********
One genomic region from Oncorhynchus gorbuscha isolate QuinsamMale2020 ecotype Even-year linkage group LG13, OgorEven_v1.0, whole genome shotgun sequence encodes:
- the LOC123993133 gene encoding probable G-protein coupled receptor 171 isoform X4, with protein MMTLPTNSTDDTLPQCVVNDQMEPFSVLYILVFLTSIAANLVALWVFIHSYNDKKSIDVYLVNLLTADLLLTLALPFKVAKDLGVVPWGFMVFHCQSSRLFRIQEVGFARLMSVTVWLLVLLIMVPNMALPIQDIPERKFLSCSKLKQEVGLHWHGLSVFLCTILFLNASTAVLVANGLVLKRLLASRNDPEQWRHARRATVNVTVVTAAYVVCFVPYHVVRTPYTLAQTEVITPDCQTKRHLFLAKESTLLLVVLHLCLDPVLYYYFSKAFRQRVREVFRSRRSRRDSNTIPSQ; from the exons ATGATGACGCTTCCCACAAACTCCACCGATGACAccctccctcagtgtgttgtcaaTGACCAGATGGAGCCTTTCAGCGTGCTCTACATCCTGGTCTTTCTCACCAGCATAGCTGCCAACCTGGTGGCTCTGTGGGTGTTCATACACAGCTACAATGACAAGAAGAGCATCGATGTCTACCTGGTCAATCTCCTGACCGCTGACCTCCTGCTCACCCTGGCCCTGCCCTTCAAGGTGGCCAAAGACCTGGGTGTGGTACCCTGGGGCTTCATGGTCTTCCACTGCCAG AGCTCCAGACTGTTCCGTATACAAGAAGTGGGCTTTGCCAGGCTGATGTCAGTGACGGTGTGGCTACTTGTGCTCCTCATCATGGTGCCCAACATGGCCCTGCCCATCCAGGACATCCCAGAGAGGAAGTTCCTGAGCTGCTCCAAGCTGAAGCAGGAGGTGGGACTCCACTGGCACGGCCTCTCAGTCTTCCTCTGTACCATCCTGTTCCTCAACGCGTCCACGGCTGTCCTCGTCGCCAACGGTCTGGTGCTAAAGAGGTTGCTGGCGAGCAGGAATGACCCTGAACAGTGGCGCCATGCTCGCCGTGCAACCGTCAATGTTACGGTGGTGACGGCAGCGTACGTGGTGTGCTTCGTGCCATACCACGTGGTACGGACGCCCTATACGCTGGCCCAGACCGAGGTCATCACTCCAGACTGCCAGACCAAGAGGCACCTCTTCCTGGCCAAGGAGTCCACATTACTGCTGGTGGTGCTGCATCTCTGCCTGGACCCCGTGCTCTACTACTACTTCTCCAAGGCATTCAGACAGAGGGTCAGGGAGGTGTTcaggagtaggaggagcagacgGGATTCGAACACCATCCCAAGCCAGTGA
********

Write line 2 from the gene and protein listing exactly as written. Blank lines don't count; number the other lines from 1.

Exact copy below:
- the LOC123993133 gene encoding probable G-protein coupled receptor 171 isoform X4, with protein MMTLPTNSTDDTLPQCVVNDQMEPFSVLYILVFLTSIAANLVALWVFIHSYNDKKSIDVYLVNLLTADLLLTLALPFKVAKDLGVVPWGFMVFHCQSSRLFRIQEVGFARLMSVTVWLLVLLIMVPNMALPIQDIPERKFLSCSKLKQEVGLHWHGLSVFLCTILFLNASTAVLVANGLVLKRLLASRNDPEQWRHARRATVNVTVVTAAYVVCFVPYHVVRTPYTLAQTEVITPDCQTKRHLFLAKESTLLLVVLHLCLDPVLYYYFSKAFRQRVREVFRSRRSRRDSNTIPSQ; from the exons ATGATGACGCTTCCCACAAACTCCACCGATGACAccctccctcagtgtgttgtcaaTGACCAGATGGAGCCTTTCAGCGTGCTCTACATCCTGGTCTTTCTCACCAGCATAGCTGCCAACCTGGTGGCTCTGTGGGTGTTCATACACAGCTACAATGACAAGAAGAGCATCGATGTCTACCTGGTCAATCTCCTGACCGCTGACCTCCTGCTCACCCTGGCCCTGCCCTTCAAGGTGGCCAAAGACCTGGGTGTGGTACCCTGGGGCTTCATGGTCTTCCACTGCCAG AGCTCCAGACTGTTCCGTATACAAGAAGTGGGCTTTGCCAGGCTGATGTCAGTGACGGTGTGGCTACTTGTGCTCCTCATCATGGTGCCCAACATGGCCCTGCCCATCCAGGACATCCCAGAGAGGAAGTTCCTGAGCTGCTCCAAGCTGAAGCAGGAGGTGGGACTCCACTGGCACGGCCTCTCAGTCTTCCTCTGTACCATCCTGTTCCTCAACGCGTCCACGGCTGTCCTCGTCGCCAACGGTCTGGTGCTAAAGAGGTTGCTGGCGAGCAGGAATGACCCTGAACAGTGGCGCCATGCTCGCCGTGCAACCGTCAATGTTACGGTGGTGACGGCAGCGTACGTGGTGTGCTTCGTGCCATACCACGTGGTACGGACGCCCTATACGCTGGCCCAGACCGAGGTCATCACTCCAGACTGCCAGACCAAGAGGCACCTCTTCCTGGCCAAGGAGTCCACATTACTGCTGGTGGTGCTGCATCTCTGCCTGGACCCCGTGCTCTACTACTACTTCTCCAAGGCATTCAGACAGAGGGTCAGGGAGGTGTTcaggagtaggaggagcagacgGGATTCGAACACCATCCCAAGCCAGTGA